The history of research in this country has been led by individual researchers who often focus on specific diseases or health needs and—especially in the case of pharmaceutical research—have suffered from the limitations of narrow and noninclusive populations. In some cases, this has been a prudent approach because the disease, treatment, and progression may have had limited distributions. In many cases, fears about how to best protect participants from underrepresented groups have led researchers to constrict study populations intentionally, resulting in findings that are widely applied without sufficient evidence of efficacy or sensitivity to individual differences. Added to a history that unfortunately includes the inappropriate treatment of research participants and inattention to privacy, suspicion by underrepresented minority populations has only just begun to be addressed and overcome. The extent of disparity in representation of diverse populations has been vast. This barrier has been a significant limitation for understanding and addressing health disparities.
An understanding of the value of big data as a tool to tackle persistent and recalcitrant health disparities led the National Institutes of Health (NIH) to launch the All of Us research campaign in 2016 as part of its Precision Medicine Initiative, with eight core values (NIH, 2016):
- Participation is open to all.
- Participants reflect the rich diversity of the United States.
- Participants are partners.
- Trust will be earned through transparency.
- Participants have access to their information.
- Data will be accessed broadly for research purposes.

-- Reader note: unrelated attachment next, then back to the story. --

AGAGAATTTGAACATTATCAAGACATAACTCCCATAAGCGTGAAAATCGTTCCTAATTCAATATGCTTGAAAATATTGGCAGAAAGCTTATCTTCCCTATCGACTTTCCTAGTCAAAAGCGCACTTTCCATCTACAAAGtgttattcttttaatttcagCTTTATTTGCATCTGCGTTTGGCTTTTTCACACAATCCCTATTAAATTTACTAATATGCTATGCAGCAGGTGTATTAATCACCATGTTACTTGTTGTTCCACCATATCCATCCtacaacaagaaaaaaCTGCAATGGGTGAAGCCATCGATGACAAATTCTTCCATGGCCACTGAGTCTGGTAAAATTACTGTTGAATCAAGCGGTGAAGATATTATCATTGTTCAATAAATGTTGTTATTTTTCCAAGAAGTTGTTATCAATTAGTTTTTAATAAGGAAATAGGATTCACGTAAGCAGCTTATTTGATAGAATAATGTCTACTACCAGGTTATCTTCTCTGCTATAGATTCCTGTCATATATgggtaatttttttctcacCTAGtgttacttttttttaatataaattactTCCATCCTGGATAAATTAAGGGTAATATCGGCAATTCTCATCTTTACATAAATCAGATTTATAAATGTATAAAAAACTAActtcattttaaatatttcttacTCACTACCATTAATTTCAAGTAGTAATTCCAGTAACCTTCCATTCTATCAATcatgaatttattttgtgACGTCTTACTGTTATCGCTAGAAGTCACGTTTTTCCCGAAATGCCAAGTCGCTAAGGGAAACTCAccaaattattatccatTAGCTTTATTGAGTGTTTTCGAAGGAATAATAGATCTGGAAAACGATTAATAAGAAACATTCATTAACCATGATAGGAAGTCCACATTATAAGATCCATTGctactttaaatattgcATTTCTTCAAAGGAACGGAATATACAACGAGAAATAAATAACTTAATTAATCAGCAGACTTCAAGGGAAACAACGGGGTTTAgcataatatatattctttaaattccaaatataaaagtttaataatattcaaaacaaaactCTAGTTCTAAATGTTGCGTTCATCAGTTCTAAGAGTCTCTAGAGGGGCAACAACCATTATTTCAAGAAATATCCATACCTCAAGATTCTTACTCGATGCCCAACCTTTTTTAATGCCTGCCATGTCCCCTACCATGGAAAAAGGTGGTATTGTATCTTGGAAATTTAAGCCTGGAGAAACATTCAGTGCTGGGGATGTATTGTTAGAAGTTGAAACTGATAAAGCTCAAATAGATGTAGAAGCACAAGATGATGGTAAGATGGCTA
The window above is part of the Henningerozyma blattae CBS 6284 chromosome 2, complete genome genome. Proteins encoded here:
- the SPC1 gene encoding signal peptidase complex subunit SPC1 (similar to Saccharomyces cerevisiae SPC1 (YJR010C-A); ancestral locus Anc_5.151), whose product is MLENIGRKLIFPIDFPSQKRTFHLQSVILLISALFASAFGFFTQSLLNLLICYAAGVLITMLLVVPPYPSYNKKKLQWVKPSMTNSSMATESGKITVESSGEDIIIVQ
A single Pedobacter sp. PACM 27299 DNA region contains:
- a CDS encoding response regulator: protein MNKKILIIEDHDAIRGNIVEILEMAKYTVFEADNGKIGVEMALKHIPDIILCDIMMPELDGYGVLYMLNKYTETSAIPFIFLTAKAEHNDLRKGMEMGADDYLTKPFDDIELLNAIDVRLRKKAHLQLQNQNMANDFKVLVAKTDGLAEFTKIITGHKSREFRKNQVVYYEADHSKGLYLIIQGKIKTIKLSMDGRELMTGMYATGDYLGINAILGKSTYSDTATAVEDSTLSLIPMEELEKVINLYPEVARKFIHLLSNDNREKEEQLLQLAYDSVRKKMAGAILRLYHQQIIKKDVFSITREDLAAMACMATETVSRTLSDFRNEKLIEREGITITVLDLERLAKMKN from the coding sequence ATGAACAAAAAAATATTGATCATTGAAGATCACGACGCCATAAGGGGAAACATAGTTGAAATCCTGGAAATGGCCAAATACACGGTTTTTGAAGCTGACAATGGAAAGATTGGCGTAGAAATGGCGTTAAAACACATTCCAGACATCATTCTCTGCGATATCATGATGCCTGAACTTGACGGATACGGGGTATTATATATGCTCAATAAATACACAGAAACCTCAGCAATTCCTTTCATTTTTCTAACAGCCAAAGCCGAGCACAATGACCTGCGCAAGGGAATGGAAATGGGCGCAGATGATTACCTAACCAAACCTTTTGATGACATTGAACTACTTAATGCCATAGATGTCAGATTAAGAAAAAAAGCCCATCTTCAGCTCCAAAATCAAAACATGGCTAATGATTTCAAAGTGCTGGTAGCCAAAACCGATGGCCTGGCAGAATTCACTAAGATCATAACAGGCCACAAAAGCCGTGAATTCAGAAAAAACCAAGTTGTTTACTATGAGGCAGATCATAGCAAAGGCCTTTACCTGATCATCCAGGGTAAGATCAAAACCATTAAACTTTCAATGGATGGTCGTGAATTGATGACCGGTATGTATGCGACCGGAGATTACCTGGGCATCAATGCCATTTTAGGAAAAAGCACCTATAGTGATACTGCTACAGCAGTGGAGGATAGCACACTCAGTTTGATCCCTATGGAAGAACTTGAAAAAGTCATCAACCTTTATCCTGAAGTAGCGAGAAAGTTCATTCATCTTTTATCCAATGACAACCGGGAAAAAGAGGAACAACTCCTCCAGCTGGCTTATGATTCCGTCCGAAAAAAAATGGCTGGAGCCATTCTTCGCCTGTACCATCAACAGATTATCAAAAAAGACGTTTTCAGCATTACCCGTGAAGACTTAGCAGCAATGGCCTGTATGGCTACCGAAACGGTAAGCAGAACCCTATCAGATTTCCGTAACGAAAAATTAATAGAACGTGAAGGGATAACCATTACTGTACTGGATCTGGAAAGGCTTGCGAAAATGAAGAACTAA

- Security and privacy will be of the highest importance.
- The program will be a catalyst for positive change in research.
The lack of diversity among research participants has serious ethical and research consequences. This includes impeding our ability to generalize study results, creation of medical advancements of effective therapies, and preventing some populations from experiencing the benefits of research innovations and accessing high-quality care.
In the absence of data on health progression, effects of health treatments, and general health patterns that vary by population, assumptions have been about efficacy of treatments. This can result in misapplication of interventions, uneven and unexpected outcomes, and increases in the vulnerability of unstudied populations to unequal burdens of health disparity.
The All of Us research attempts to correct some of the data deficiencies while raising the profile on the need to diversify the research data across all populations. In fact, the NIH's goal is to “recruit volunteers from all life stages, health statuses, races [and] ethnicities, and geographic regions to reflect the country's diverse places and people” (Cohen, 2018). The NIH has set a goal to recruit 1 million volunteers and has additionally set some population-specific goals that set this NIH effort apart from typical medical research in aiming toward specific recruitment targets to correct the current imbalances:
- Recruit 50% of participants from racial and ethnic minority communities.
- Recruit 75% of participants from groups that have been historically underrepresented in research.
Progress in Recruitment